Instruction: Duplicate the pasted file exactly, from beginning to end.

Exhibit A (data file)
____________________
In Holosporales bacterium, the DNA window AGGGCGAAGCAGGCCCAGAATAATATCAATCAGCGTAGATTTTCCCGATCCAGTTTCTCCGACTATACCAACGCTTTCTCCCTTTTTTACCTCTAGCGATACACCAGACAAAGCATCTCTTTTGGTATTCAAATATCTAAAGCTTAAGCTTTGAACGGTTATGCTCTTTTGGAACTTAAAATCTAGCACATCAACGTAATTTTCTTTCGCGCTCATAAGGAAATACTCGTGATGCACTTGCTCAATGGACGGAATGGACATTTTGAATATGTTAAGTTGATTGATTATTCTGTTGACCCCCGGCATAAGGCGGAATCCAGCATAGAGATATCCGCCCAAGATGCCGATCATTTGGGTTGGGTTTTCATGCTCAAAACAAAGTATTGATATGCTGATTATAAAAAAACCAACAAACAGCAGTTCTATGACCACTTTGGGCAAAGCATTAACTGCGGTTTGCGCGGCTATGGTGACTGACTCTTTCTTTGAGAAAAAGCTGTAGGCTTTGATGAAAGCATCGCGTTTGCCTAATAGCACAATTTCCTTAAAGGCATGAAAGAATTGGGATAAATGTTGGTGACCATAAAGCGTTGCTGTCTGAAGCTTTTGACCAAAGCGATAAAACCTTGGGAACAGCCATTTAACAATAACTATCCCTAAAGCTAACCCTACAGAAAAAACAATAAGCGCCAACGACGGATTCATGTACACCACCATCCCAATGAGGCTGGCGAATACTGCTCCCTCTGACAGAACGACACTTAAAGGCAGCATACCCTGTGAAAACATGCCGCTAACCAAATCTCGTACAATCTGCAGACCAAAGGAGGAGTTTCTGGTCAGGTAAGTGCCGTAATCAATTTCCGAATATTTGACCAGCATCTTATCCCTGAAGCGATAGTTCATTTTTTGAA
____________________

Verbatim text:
In Holosporales bacterium, the DNA window AGGGCGAAGCAGGCCCAGAATAATATCAATCAGCGTAGATTTTCCCGATCCAGTTTCTCCGACTATACCAACGCTTTCTCCCTTTTTTACCTCTAGCGATACACCAGACAAAGCATCTCTTTTGGTATTCAAATATCTAAAGCTTAAGCTTTGAACGGTTATGCTCTTTTGGAACTTAAAATCTAGCACATCAACGTAATTTTCTTTCGCGCTCATAAGGAAATACTCGTGATGCACTTGCTCAATGGACGGAATGGACATTTTGAATATGTTAAGTTGATTGATTATTCTGTTGACCCCCGGCATAAGGCGGAATCCAGCATAGAGATATCCGCCCAAGATGCCGATCATTTGGGTTGGGTTTTCATGCTCAAAACAAAGTATTGATATGCTGATTATAAAAAAACCAACAAACAGCAGTTCTATGACCACTTTGGGCAAAGCATTAACTGCGGTTTGCGCGGCTATGGTGACTGACTCTTTCTTTGAGAAAAAGCTGTAGGCTTTGATGAAAGCATCGCGTTTGCCTAATAGCACAATTTCCTTAAAGGCATGAAAGAATTGGGATAAATGTTGGTGACCATAAAGCGTTGCTGTCTGAAGCTTTTGACCAAAGCGATAAAACCTTGGGAACAGCCATTTAACAATAACTATCCCTAAAGCTAACCCTACAGAAAAAACAATAAGCGCCAACGACGGATTCATGTACACCACCATCCCAATGAGGCTGGCGAATACTGCTCCCTCTGACAGAACGACACTTAAAGGCAGCATACCCTGTGAAAACATGCCGCTAACCAAATCTCGTACAATCTGCAGACCAAAGGAGGAGTTTCTGGTCAGGTAAGTGCCGTAATCAATTTCCGAATATTTGACCAGCATCTTATCCCTGAAGCGATAGTTCATTTTTTGAA